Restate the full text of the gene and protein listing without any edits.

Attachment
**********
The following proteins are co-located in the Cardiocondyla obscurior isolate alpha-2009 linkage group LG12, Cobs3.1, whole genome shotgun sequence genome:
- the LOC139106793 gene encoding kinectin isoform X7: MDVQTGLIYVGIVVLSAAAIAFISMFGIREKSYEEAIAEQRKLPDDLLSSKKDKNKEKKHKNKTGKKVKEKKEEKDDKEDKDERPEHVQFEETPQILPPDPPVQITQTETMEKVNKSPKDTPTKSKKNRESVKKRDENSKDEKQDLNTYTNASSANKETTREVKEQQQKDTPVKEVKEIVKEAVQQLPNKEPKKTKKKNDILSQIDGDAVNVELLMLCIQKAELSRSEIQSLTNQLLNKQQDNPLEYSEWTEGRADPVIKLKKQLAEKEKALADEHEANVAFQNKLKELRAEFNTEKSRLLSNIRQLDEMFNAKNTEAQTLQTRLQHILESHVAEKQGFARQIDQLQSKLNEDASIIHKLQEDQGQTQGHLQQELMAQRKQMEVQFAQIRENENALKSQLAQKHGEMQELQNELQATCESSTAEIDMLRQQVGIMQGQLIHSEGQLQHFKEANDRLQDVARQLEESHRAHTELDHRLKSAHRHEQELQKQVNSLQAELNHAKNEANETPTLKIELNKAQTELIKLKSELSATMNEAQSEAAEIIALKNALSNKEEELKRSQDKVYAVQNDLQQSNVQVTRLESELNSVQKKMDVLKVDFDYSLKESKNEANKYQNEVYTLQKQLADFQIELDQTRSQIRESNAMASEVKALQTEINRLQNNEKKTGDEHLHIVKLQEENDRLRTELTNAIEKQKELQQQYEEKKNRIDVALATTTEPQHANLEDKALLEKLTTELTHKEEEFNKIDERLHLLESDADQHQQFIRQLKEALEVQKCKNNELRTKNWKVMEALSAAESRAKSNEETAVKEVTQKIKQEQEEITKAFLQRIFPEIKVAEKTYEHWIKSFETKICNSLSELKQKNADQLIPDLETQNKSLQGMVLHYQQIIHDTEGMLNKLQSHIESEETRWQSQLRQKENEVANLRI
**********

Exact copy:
The following proteins are co-located in the Cardiocondyla obscurior isolate alpha-2009 linkage group LG12, Cobs3.1, whole genome shotgun sequence genome:
- the LOC139106793 gene encoding kinectin isoform X7: MDVQTGLIYVGIVVLSAAAIAFISMFGIREKSYEEAIAEQRKLPDDLLSSKKDKNKEKKHKNKTGKKVKEKKEEKDDKEDKDERPEHVQFEETPQILPPDPPVQITQTETMEKVNKSPKDTPTKSKKNRESVKKRDENSKDEKQDLNTYTNASSANKETTREVKEQQQKDTPVKEVKEIVKEAVQQLPNKEPKKTKKKNDILSQIDGDAVNVELLMLCIQKAELSRSEIQSLTNQLLNKQQDNPLEYSEWTEGRADPVIKLKKQLAEKEKALADEHEANVAFQNKLKELRAEFNTEKSRLLSNIRQLDEMFNAKNTEAQTLQTRLQHILESHVAEKQGFARQIDQLQSKLNEDASIIHKLQEDQGQTQGHLQQELMAQRKQMEVQFAQIRENENALKSQLAQKHGEMQELQNELQATCESSTAEIDMLRQQVGIMQGQLIHSEGQLQHFKEANDRLQDVARQLEESHRAHTELDHRLKSAHRHEQELQKQVNSLQAELNHAKNEANETPTLKIELNKAQTELIKLKSELSATMNEAQSEAAEIIALKNALSNKEEELKRSQDKVYAVQNDLQQSNVQVTRLESELNSVQKKMDVLKVDFDYSLKESKNEANKYQNEVYTLQKQLADFQIELDQTRSQIRESNAMASEVKALQTEINRLQNNEKKTGDEHLHIVKLQEENDRLRTELTNAIEKQKELQQQYEEKKNRIDVALATTTEPQHANLEDKALLEKLTTELTHKEEEFNKIDERLHLLESDADQHQQFIRQLKEALEVQKCKNNELRTKNWKVMEALSAAESRAKSNEETAVKEVTQKIKQEQEEITKAFLQRIFPEIKVAEKTYEHWIKSFETKICNSLSELKQKNADQLIPDLETQNKSLQGMVLHYQQIIHDTEGMLNKLQSHIESEETRWQSQLRQKENEVANLRI